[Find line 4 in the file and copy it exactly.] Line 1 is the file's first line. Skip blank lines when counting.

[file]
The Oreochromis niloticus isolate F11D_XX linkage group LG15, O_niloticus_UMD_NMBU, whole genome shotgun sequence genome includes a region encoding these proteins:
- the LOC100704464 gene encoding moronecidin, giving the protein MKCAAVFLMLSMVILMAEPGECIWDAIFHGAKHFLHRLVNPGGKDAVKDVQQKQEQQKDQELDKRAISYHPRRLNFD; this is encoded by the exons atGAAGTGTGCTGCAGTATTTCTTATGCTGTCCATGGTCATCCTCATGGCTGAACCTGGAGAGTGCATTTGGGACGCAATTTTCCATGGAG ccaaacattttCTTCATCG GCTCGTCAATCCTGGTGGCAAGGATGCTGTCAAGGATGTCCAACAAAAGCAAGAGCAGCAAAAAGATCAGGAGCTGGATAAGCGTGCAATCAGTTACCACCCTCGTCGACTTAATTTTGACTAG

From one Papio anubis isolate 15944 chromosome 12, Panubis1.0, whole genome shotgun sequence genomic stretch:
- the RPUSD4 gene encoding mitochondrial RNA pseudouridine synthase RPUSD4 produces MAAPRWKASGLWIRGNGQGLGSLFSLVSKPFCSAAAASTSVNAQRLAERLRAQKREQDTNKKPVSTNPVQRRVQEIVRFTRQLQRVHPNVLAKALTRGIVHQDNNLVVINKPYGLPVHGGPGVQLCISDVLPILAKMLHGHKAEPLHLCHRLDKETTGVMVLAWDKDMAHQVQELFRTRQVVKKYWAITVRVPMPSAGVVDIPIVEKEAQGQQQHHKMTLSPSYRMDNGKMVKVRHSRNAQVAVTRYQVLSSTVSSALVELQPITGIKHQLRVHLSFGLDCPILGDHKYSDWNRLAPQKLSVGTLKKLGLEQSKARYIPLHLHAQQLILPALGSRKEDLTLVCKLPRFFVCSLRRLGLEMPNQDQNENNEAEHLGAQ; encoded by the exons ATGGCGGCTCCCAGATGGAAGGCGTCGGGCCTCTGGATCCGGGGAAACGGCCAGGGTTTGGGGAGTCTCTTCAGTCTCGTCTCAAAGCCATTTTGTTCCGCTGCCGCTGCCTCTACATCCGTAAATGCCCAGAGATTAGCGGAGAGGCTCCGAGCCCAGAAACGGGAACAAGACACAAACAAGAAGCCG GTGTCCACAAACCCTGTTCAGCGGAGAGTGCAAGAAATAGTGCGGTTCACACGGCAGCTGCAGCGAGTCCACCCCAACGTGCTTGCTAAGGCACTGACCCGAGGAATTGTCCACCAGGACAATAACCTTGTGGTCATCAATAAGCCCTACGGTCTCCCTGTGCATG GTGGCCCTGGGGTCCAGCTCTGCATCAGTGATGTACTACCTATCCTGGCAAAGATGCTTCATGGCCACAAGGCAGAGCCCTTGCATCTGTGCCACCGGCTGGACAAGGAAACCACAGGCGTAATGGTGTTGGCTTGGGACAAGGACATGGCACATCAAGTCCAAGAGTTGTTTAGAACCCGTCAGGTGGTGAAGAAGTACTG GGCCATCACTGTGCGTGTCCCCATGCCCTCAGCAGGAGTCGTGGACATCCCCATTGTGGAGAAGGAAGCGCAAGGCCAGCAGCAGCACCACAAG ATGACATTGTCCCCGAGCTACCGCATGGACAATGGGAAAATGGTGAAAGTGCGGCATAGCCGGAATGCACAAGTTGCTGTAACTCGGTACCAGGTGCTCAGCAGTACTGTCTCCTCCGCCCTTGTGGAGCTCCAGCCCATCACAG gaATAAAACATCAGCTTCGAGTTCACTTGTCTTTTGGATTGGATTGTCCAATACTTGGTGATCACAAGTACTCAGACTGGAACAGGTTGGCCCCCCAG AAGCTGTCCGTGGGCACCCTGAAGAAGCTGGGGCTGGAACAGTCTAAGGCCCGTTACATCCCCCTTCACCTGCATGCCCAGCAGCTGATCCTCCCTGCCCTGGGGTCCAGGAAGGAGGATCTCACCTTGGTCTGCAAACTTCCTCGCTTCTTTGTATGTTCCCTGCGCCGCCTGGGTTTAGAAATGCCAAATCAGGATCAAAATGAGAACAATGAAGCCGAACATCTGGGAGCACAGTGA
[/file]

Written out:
- the RPUSD4 gene encoding mitochondrial RNA pseudouridine synthase RPUSD4 produces MAAPRWKASGLWIRGNGQGLGSLFSLVSKPFCSAAAASTSVNAQRLAERLRAQKREQDTNKKPVSTNPVQRRVQEIVRFTRQLQRVHPNVLAKALTRGIVHQDNNLVVINKPYGLPVHGGPGVQLCISDVLPILAKMLHGHKAEPLHLCHRLDKETTGVMVLAWDKDMAHQVQELFRTRQVVKKYWAITVRVPMPSAGVVDIPIVEKEAQGQQQHHKMTLSPSYRMDNGKMVKVRHSRNAQVAVTRYQVLSSTVSSALVELQPITGIKHQLRVHLSFGLDCPILGDHKYSDWNRLAPQKLSVGTLKKLGLEQSKARYIPLHLHAQQLILPALGSRKEDLTLVCKLPRFFVCSLRRLGLEMPNQDQNENNEAEHLGAQ; encoded by the exons ATGGCGGCTCCCAGATGGAAGGCGTCGGGCCTCTGGATCCGGGGAAACGGCCAGGGTTTGGGGAGTCTCTTCAGTCTCGTCTCAAAGCCATTTTGTTCCGCTGCCGCTGCCTCTACATCCGTAAATGCCCAGAGATTAGCGGAGAGGCTCCGAGCCCAGAAACGGGAACAAGACACAAACAAGAAGCCG GTGTCCACAAACCCTGTTCAGCGGAGAGTGCAAGAAATAGTGCGGTTCACACGGCAGCTGCAGCGAGTCCACCCCAACGTGCTTGCTAAGGCACTGACCCGAGGAATTGTCCACCAGGACAATAACCTTGTGGTCATCAATAAGCCCTACGGTCTCCCTGTGCATG GTGGCCCTGGGGTCCAGCTCTGCATCAGTGATGTACTACCTATCCTGGCAAAGATGCTTCATGGCCACAAGGCAGAGCCCTTGCATCTGTGCCACCGGCTGGACAAGGAAACCACAGGCGTAATGGTGTTGGCTTGGGACAAGGACATGGCACATCAAGTCCAAGAGTTGTTTAGAACCCGTCAGGTGGTGAAGAAGTACTG GGCCATCACTGTGCGTGTCCCCATGCCCTCAGCAGGAGTCGTGGACATCCCCATTGTGGAGAAGGAAGCGCAAGGCCAGCAGCAGCACCACAAG ATGACATTGTCCCCGAGCTACCGCATGGACAATGGGAAAATGGTGAAAGTGCGGCATAGCCGGAATGCACAAGTTGCTGTAACTCGGTACCAGGTGCTCAGCAGTACTGTCTCCTCCGCCCTTGTGGAGCTCCAGCCCATCACAG gaATAAAACATCAGCTTCGAGTTCACTTGTCTTTTGGATTGGATTGTCCAATACTTGGTGATCACAAGTACTCAGACTGGAACAGGTTGGCCCCCCAG AAGCTGTCCGTGGGCACCCTGAAGAAGCTGGGGCTGGAACAGTCTAAGGCCCGTTACATCCCCCTTCACCTGCATGCCCAGCAGCTGATCCTCCCTGCCCTGGGGTCCAGGAAGGAGGATCTCACCTTGGTCTGCAAACTTCCTCGCTTCTTTGTATGTTCCCTGCGCCGCCTGGGTTTAGAAATGCCAAATCAGGATCAAAATGAGAACAATGAAGCCGAACATCTGGGAGCACAGTGA